In the United States, nearly 7 billion metric tons of greenhouse gases (GHG) are emitted each year, and more than 28 percent come directly from the transportation industry. The implementation of Diesel Particulate Filters (DPF) and Selective Catalytic Reduction (SCR) reduced diesel emissions by nearly 95 percent, but recently the federal government imposed further regulations to tighten emissions and improve the fuel economy for heavy-duty trucks by up to 25 percent from now through 2027.
As the US Environmental Protection Agency puts it, “greenhouse gases from human activities are the most significant driver of observed climate change since the mid-20th century.” For ecosystems, both on land and in the sea, these changes can cause unwanted effects: loss of sea ice; accelerated rise of sea levels; longer and more intense heatwaves; and shifting plant and animal ranges, just to name a few. Direct impacts will vary region to region, but the total global outcome is not expected to be positive.
We’re seeing commitment from companies in the consumer world, such as Google, Facebook, and Apple to transition business operations from fossil fuels to completely renewable energy. Industries are also picking up the pace—in the oil and gas world we’re seeing noticeable improvements in efficiencies and a greater focus on capturing byproducts and “fugitive emissions” to reduce these footprints.
FIXING THE PROBLEM
The EPA and NHTSA established rules for a comprehensive national program aimed at reducing greenhouse gas emissions and fuel consumption from new on-road medium- and heavy-duty vehicles and engines, and this is going to force changes throughout the transportation sector. When it comes to light-duty and heavy-duty trucks, which account for 83 percent of transportation related GHG emissions, some fleet managers in the US are embracing new technologies to be greener. Others are focusing on increasing efficiency with their current resources.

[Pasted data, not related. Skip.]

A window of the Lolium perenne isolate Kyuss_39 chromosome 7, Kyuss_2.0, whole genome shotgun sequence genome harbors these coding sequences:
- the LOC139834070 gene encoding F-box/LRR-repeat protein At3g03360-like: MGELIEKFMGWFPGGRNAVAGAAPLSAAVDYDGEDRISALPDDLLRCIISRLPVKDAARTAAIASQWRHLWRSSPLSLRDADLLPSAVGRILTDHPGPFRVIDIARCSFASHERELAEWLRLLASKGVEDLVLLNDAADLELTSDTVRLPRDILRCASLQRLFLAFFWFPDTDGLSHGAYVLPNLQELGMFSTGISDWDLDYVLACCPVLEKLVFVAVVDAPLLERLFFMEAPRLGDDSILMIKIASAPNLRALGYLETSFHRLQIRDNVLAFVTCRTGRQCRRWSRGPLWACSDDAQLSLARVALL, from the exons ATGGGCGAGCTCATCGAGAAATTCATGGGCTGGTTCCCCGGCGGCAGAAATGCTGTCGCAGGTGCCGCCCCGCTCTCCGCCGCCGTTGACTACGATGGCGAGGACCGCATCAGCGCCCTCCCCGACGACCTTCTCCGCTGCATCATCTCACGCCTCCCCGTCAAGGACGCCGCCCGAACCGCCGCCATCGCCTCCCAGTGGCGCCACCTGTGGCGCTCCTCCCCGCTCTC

Whether it’s alternative fuels, higher efficiency powertrains, or simple route optimization and reduced idle time, all approaches are having a positive impact, though some are harder to implement than others. Fortunately, the quickest way to make such a difference is also the easiest, and it starts with considering your fleet’s fuel choices. Let’s take a look at three common alternative fuels:
Carbon-based fuels are the benchmark that all others are measured against. The first liquid fuels for diesel engines were used in the early 1900s, and an entire industry was built around these liquid fuel products. A petroleum-based diesel fuel molecule, in its simplest form, is carbon atoms linked together (anywhere from nine to 23 atoms) with each one having hydrogen atoms attached to it—hence the term hydro-carbon. A “straight,” saturated chain is ideal for combustion, but petroleum diesel can have a good deal of “bent” molecules, ring-shaped molecules, impurities, and other chemical oddities mixed in.
This fuel is fairly consistent, always powerful, and has been in use for over a century, but all of those other components contribute to emissions of things like NOx, particulate matter, carbon monoxide, aromatics, etc. It also comes from underground, prehistoric sources, which are labor-intensive to retrieve, and the carbon they introduce into the atmosphere is not recycled from the modern era, but rather carbon that was sequestered away many millennia ago.
Biodiesel is a non-hydrocarbon fuel that can be produced from a variety of source materials, and its use can help decrease the world’s dependence on non-renewable resources such as coal and crude oil. It is produced by transesterification which uses methanol or ethanol and catalysts, to turn the feedstock into “fatty acid methyl ester” (FAME) fuel.
Low-level biodiesel blends such as B2 and B5 are popular fuels in the commercial trucking industry because of their excellent lubricating properties, which can benefit engine longevity.